Evolving concurrency, like memory management did

As processors become faster and multiprocessor systems become cheaper, the need to take advantage of multithreading in order to achieve full hardware resource utilization only increases the importance of being able to incorporate concurrency in a wide variety of application categories.

In this article we are evaluting a new approach to the concurrency.
In the last five years computers are becoming even more parallel.
Intel is pushing multi-core achiteture also on commodity personal computers.
Neverless the computing power is ofter not well used: one again, hardware is a step head of our day-by-day software development.
Remember when the 80286 came into light.
The 286 was able to provide a multi-programming architecture but without memory management protection.
We had to wait 386 hardware to see software working on preemptive multi-tasking, because software cannot cope with unprotected memory. In one word, it costs too much to develop a operating system without the new features the 80386 bring to us.
What about concurrent programming? Can we look similarities in the  concurrency field?

The evolution of IT was always tight linked with economy factors, and contingent needs. Best IT evolution has been originated from Customer demands, focused on optimizing economic processes.

For instance, in the old days, mainframe has only one main memory (RAM); then hard disks appeared, for storing big amount of data.

So a modern PC has a small amount of RAM, plenty of Hard disk space and network storage.
Operating System evolved  for managing CPU time and application memory. The application has little knowledge of memory management.

In a similar way, database are a way of managing huge amount of information, in the same abstraction like Service Oriented Application can be seen like an abstraction of web communication.

Also Internet can be seen as an information extension: the Internet is the biggest online archive we have.

Can we trace a similar approach for concurrent programming?

In an ideal world, we should have an entity which manage inter-process communication, deciding how to spread the load of a multi-thread program.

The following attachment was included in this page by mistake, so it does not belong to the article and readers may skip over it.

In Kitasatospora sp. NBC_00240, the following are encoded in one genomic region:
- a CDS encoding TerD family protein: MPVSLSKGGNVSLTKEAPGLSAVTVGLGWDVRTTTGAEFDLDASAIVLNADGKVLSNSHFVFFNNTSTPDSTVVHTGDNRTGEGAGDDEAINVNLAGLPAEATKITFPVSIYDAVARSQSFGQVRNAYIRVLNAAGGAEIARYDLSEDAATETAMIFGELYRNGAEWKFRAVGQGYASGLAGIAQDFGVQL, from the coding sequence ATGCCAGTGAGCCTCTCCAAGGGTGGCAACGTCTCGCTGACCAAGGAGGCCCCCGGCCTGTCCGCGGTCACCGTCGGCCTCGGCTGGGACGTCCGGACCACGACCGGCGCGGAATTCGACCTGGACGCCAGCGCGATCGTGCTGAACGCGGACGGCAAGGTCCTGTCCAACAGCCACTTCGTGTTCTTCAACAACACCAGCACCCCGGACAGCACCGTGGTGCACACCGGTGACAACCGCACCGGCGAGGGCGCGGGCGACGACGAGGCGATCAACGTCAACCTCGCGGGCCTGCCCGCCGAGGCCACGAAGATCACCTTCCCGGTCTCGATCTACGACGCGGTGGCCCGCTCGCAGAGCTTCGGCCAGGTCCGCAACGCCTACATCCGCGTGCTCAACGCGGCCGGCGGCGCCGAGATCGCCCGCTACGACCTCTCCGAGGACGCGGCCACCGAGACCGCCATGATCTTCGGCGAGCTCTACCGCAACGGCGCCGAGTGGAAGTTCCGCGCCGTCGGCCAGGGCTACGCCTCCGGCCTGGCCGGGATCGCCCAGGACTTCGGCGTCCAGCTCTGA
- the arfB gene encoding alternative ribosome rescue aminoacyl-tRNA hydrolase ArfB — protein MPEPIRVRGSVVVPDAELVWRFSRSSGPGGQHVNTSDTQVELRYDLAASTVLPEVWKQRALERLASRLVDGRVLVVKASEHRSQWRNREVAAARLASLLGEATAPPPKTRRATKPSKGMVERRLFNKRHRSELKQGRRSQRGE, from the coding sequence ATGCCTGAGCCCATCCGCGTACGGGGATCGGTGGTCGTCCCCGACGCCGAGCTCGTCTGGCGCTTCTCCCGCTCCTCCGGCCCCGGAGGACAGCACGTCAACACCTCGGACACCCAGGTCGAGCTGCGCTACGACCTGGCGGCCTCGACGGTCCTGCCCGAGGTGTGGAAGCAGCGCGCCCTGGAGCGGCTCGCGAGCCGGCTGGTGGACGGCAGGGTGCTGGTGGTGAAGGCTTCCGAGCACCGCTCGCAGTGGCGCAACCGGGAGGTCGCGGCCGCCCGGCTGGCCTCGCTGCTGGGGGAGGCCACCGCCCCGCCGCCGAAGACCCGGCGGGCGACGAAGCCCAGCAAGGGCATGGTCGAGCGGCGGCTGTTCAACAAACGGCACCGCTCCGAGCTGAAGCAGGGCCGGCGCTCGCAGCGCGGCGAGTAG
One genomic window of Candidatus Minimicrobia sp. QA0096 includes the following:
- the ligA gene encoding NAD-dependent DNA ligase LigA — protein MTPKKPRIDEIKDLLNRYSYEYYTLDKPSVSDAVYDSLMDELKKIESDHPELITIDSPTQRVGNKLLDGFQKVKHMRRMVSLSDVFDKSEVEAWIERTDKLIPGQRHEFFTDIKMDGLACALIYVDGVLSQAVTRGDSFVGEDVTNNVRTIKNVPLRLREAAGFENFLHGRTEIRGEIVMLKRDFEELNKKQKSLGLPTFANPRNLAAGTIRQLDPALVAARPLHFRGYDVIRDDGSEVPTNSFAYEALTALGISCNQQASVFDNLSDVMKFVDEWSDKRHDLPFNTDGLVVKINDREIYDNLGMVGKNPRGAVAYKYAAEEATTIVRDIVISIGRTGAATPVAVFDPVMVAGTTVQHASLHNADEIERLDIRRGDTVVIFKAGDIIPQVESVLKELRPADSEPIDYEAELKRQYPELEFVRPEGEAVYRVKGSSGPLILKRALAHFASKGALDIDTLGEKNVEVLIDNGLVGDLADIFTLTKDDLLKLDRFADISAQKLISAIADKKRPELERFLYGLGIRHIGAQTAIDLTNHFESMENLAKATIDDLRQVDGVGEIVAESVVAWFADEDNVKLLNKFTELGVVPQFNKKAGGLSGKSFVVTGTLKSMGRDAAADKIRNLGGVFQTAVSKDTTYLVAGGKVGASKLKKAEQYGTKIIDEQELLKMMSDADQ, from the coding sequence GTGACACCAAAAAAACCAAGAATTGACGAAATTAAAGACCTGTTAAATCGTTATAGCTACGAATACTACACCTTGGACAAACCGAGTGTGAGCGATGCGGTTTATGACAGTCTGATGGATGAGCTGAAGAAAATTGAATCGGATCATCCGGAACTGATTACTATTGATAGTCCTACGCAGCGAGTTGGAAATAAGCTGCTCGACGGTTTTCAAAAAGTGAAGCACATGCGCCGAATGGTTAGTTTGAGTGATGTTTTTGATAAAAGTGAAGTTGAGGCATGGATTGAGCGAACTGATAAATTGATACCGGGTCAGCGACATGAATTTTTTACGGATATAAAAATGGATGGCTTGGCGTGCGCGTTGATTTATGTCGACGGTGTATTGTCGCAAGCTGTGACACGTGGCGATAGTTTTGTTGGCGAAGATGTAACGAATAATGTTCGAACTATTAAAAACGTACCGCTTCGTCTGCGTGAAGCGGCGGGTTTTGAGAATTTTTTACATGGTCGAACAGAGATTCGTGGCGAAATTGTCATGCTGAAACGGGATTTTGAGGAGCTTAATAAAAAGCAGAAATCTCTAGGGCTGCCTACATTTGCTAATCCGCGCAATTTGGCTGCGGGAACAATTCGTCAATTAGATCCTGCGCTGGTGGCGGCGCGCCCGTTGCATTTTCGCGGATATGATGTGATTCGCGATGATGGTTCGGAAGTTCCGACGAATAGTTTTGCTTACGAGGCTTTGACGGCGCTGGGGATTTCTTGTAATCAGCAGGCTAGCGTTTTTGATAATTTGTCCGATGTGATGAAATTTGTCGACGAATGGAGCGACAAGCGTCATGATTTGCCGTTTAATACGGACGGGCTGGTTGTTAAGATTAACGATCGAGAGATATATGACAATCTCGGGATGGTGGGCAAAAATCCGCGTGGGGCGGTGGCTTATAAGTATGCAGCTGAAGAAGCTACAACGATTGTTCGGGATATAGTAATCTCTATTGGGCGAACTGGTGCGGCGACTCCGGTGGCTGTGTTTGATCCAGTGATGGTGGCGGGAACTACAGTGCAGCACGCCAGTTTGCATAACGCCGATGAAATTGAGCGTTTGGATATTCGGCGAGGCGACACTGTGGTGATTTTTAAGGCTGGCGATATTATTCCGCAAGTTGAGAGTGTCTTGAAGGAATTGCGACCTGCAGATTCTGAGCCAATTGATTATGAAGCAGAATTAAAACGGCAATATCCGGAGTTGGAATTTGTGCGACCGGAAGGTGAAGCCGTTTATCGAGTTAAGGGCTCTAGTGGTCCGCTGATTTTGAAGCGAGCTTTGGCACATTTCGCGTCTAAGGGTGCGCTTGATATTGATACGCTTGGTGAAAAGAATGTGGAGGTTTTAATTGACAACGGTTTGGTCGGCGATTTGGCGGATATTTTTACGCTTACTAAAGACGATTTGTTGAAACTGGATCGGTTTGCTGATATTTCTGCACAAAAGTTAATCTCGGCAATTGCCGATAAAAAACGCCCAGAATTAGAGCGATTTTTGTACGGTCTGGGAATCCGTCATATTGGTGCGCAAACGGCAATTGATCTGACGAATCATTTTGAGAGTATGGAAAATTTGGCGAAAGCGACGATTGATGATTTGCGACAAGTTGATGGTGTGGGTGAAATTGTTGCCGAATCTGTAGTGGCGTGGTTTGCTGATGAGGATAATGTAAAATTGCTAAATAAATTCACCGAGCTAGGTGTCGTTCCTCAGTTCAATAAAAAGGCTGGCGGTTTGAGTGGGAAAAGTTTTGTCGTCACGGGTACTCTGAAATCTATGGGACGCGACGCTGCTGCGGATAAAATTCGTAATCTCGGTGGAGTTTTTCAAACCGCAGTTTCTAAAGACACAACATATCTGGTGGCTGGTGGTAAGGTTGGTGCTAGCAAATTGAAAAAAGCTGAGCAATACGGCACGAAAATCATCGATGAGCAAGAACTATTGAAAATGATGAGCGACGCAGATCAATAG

Erlang [2] approach is very similar to a operating system view. Erlang variables are immutable (like in lisp). The system is composed of light processes, your code declares. The language infrastructure then orchestrate the processes, mapping them to the available resources (physical processors).
It is also easy to map the process on multiple nodes (hosts), even if this it is not automatic.

There is a long tradition of Transaction Monitor operating system, which have little lucky sitting behind the  Java Enterprise Specification (J2EE) in the form of Enterprise Java Beans.

J2EE Enterprise Java beans results difficult to manage, and had little success on some areas. Worst, the cost associated with J2EE application servers was too high in respect of the benefits.

So transaction monitors are kept out of our discussion.

Kilim[4] is a very aggressive solution, looking the Actors[8] specification.

Also Scala[7] offers a similar approach.

Open Troughts

What do you think? Do you have experience about super-efficient language displacing tasks easily?

Give me your feedback!…and keep in touch for the next series of articles

References

  1. Crossing borders: Concurrent programming with Erlang
  2. Erlang documentation
  3. Java Implementation Erlang-like: JetLang, which is a library for “high performance java threading”.
  4. Kilim is a message-passing framework for Java that “provides ultra-lightweight threads and facilities for fast, safe, zero-copy messaging between these threads”.
    It seems to use a implicit byte code manipulator, which sounds a bit dangerous so we avoided it.
  5. Python Proxy recipe
  6. Python Candygram
  7. Scala Actors
  8. Actors: general terminology from Wikipedia

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